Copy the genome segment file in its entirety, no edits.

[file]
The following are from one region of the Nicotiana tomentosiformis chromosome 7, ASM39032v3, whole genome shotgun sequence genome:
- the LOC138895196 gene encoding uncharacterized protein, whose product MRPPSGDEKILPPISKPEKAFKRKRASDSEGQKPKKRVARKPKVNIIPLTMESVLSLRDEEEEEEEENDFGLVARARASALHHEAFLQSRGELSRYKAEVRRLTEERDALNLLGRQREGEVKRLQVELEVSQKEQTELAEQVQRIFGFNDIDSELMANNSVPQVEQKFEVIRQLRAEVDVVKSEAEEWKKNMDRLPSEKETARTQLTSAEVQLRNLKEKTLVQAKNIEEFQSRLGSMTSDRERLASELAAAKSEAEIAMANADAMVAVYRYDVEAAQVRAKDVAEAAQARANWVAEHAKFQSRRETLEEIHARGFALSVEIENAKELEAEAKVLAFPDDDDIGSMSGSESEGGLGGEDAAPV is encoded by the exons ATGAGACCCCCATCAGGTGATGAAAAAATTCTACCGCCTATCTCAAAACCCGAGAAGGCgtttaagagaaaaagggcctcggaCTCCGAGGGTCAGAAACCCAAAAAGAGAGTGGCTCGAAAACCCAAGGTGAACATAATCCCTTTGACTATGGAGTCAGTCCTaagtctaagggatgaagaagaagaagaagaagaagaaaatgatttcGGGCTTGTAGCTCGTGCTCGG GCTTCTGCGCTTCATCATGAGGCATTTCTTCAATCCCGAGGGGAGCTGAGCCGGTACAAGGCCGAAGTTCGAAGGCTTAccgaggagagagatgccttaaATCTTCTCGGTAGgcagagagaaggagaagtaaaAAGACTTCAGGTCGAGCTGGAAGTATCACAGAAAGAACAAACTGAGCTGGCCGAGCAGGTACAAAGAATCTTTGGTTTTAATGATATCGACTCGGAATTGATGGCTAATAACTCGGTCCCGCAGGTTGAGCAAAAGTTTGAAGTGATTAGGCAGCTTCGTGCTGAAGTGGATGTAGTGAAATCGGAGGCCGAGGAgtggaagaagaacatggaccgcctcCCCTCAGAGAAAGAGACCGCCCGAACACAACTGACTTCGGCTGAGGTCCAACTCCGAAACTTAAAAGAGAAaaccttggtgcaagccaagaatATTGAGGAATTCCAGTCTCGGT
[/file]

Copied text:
The following are from one region of the Nicotiana tomentosiformis chromosome 7, ASM39032v3, whole genome shotgun sequence genome:
- the LOC138895196 gene encoding uncharacterized protein, whose product MRPPSGDEKILPPISKPEKAFKRKRASDSEGQKPKKRVARKPKVNIIPLTMESVLSLRDEEEEEEEENDFGLVARARASALHHEAFLQSRGELSRYKAEVRRLTEERDALNLLGRQREGEVKRLQVELEVSQKEQTELAEQVQRIFGFNDIDSELMANNSVPQVEQKFEVIRQLRAEVDVVKSEAEEWKKNMDRLPSEKETARTQLTSAEVQLRNLKEKTLVQAKNIEEFQSRLGSMTSDRERLASELAAAKSEAEIAMANADAMVAVYRYDVEAAQVRAKDVAEAAQARANWVAEHAKFQSRRETLEEIHARGFALSVEIENAKELEAEAKVLAFPDDDDIGSMSGSESEGGLGGEDAAPV is encoded by the exons ATGAGACCCCCATCAGGTGATGAAAAAATTCTACCGCCTATCTCAAAACCCGAGAAGGCgtttaagagaaaaagggcctcggaCTCCGAGGGTCAGAAACCCAAAAAGAGAGTGGCTCGAAAACCCAAGGTGAACATAATCCCTTTGACTATGGAGTCAGTCCTaagtctaagggatgaagaagaagaagaagaagaagaaaatgatttcGGGCTTGTAGCTCGTGCTCGG GCTTCTGCGCTTCATCATGAGGCATTTCTTCAATCCCGAGGGGAGCTGAGCCGGTACAAGGCCGAAGTTCGAAGGCTTAccgaggagagagatgccttaaATCTTCTCGGTAGgcagagagaaggagaagtaaaAAGACTTCAGGTCGAGCTGGAAGTATCACAGAAAGAACAAACTGAGCTGGCCGAGCAGGTACAAAGAATCTTTGGTTTTAATGATATCGACTCGGAATTGATGGCTAATAACTCGGTCCCGCAGGTTGAGCAAAAGTTTGAAGTGATTAGGCAGCTTCGTGCTGAAGTGGATGTAGTGAAATCGGAGGCCGAGGAgtggaagaagaacatggaccgcctcCCCTCAGAGAAAGAGACCGCCCGAACACAACTGACTTCGGCTGAGGTCCAACTCCGAAACTTAAAAGAGAAaaccttggtgcaagccaagaatATTGAGGAATTCCAGTCTCGGT